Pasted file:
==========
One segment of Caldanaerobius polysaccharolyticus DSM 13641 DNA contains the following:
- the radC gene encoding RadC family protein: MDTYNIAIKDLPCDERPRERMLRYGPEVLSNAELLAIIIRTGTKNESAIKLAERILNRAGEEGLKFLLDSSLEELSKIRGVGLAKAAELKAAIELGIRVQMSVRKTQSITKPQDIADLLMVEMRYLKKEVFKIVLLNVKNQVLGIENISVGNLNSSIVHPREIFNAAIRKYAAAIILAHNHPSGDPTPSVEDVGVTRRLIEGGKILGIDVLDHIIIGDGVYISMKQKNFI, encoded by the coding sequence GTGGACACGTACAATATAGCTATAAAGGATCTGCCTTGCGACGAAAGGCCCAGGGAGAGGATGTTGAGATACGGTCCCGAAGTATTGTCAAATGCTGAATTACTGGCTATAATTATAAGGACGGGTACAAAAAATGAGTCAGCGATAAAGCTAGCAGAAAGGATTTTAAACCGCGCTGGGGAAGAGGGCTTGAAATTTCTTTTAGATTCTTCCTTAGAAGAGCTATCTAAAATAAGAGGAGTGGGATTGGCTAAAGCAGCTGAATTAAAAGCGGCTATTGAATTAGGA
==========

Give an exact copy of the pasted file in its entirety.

One segment of Caldanaerobius polysaccharolyticus DSM 13641 DNA contains the following:
- the radC gene encoding RadC family protein: MDTYNIAIKDLPCDERPRERMLRYGPEVLSNAELLAIIIRTGTKNESAIKLAERILNRAGEEGLKFLLDSSLEELSKIRGVGLAKAAELKAAIELGIRVQMSVRKTQSITKPQDIADLLMVEMRYLKKEVFKIVLLNVKNQVLGIENISVGNLNSSIVHPREIFNAAIRKYAAAIILAHNHPSGDPTPSVEDVGVTRRLIEGGKILGIDVLDHIIIGDGVYISMKQKNFI, encoded by the coding sequence GTGGACACGTACAATATAGCTATAAAGGATCTGCCTTGCGACGAAAGGCCCAGGGAGAGGATGTTGAGATACGGTCCCGAAGTATTGTCAAATGCTGAATTACTGGCTATAATTATAAGGACGGGTACAAAAAATGAGTCAGCGATAAAGCTAGCAGAAAGGATTTTAAACCGCGCTGGGGAAGAGGGCTTGAAATTTCTTTTAGATTCTTCCTTAGAAGAGCTATCTAAAATAAGAGGAGTGGGATTGGCTAAAGCAGCTGAATTAAAAGCGGCTATTGAATTAGGA